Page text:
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Who she was

by NonAnalogue

NonAnalogue And what she did
Eudora Weaver trudged across the snowy fields of Lycus. For a while, the crunching of her footfalls was the only noise she could hear. It was rhythmic - her steps pounded a persistent, though unconscious, beat into her head. After the tree she had made camp under disappeared behind her over the horizon, a stiff wind began pulling at the edges of her tunic. It was a Lycus wind for sure - cold and piercing. It whistled in time with the beat. Her eventual destination was the village of Virna. When she arrived, she couldn't explain what the tune she was humming was, nor could she pick out where it came from. It was catchy, though. She was pleased.

Eudora Weaver wordlessly brought her battleaxe down in a wide arc. The troll let out a cry as it struggled to deflect her blow; in the process, it slid off the rocky cliff behind it. She heard one cry, then two, then a third. Good, then - there were three ledges it could have hit on the way down. She exhaled and sat down, her back pressed against the rock. Despite the elevation, it was still quite warm, and the faint tang of blueberries lingered in her mouth from the snack the troll had interrupted. Right before she nodded off, she caught a glimpse of a silvery-grey bird, its head smooth and featureless, perched on a boulder and staring at her. She was concerned.

Eudora Weaver ran her hand across the squelching surface, whispering calming nothings under her breath. It wasn't what she said that was important - rather, the way in which she said it would make all the difference. The creature that lay in front of her looked quite a lot like a giant hand, albeit a giant hand made of some slime-like material. Its eyes were closed, and it looked vaguely contented. Once it started to sleep, she backed away quietly. She was running late.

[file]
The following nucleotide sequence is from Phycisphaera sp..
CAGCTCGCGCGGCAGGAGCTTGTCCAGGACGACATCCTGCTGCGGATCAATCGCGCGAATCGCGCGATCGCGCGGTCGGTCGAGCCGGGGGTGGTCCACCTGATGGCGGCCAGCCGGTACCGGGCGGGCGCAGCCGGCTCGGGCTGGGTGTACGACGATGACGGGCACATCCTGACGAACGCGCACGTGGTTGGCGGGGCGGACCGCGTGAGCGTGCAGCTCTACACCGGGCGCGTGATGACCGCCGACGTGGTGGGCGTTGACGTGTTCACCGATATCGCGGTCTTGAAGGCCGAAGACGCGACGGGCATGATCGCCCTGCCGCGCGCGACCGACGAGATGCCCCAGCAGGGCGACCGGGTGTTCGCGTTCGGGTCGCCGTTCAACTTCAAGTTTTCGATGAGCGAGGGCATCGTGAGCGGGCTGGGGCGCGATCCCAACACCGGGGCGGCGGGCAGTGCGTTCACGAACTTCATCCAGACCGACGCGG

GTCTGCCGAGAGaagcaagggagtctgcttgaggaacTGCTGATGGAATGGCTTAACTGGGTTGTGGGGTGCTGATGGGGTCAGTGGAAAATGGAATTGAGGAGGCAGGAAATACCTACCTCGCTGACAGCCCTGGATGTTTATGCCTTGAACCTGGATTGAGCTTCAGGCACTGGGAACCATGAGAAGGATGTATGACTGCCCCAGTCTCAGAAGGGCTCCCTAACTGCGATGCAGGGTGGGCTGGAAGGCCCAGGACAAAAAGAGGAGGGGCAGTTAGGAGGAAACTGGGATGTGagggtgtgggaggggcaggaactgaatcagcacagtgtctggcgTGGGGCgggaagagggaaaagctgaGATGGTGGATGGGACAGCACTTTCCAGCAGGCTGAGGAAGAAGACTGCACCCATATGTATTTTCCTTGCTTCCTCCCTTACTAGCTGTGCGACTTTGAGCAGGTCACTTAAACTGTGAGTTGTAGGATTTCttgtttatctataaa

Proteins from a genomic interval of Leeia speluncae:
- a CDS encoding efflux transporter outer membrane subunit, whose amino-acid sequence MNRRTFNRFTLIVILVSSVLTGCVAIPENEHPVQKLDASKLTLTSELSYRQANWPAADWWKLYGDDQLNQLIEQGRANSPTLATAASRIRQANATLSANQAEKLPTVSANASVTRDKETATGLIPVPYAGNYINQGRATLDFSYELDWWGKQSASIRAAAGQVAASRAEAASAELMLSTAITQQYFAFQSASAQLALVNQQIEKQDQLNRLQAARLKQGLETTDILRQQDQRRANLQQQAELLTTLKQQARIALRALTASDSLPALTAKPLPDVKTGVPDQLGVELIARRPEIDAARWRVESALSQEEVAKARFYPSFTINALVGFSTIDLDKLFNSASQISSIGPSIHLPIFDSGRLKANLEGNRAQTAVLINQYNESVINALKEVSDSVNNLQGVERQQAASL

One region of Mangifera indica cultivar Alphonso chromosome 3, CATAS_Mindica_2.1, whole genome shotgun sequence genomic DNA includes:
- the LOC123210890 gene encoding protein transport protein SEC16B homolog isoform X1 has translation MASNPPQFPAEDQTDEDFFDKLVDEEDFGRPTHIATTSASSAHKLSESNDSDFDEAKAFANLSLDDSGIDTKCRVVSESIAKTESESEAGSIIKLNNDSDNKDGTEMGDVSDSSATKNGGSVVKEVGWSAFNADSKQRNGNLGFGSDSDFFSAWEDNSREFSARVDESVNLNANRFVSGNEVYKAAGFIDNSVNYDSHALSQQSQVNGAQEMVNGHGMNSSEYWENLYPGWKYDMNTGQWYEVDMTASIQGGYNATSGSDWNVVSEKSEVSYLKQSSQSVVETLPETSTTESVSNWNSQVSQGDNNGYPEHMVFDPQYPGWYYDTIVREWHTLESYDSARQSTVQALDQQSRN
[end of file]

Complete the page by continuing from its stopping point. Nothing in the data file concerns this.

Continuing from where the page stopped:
Eudora Weaver wrapped the fur coat tightly around her. The blizzard was raging on, and there was no shelter in sight. The coat was the only thing she had left of her father, but regardless, she kept it with her. She was cold.

Eudora Weaver struggled against her bonds in the attic, fresh bruises crying out in pain as they pressed against the rope. She was twelve.

Eudora Weaver clung to her father's leg as the silhouette in the long white coat backed away. The injection had hurt. She was seven.

Eudora Weaver had been given that name on the day she was found. Her father never knew where she came from. She was three.

Charley Hunter sobbed in her crib. She had no idea what was going on - all bright lights and sharp noises. She was in pain.

Charley Hunter disappeared from her home in broad daylight one autumn day. She was never seen again.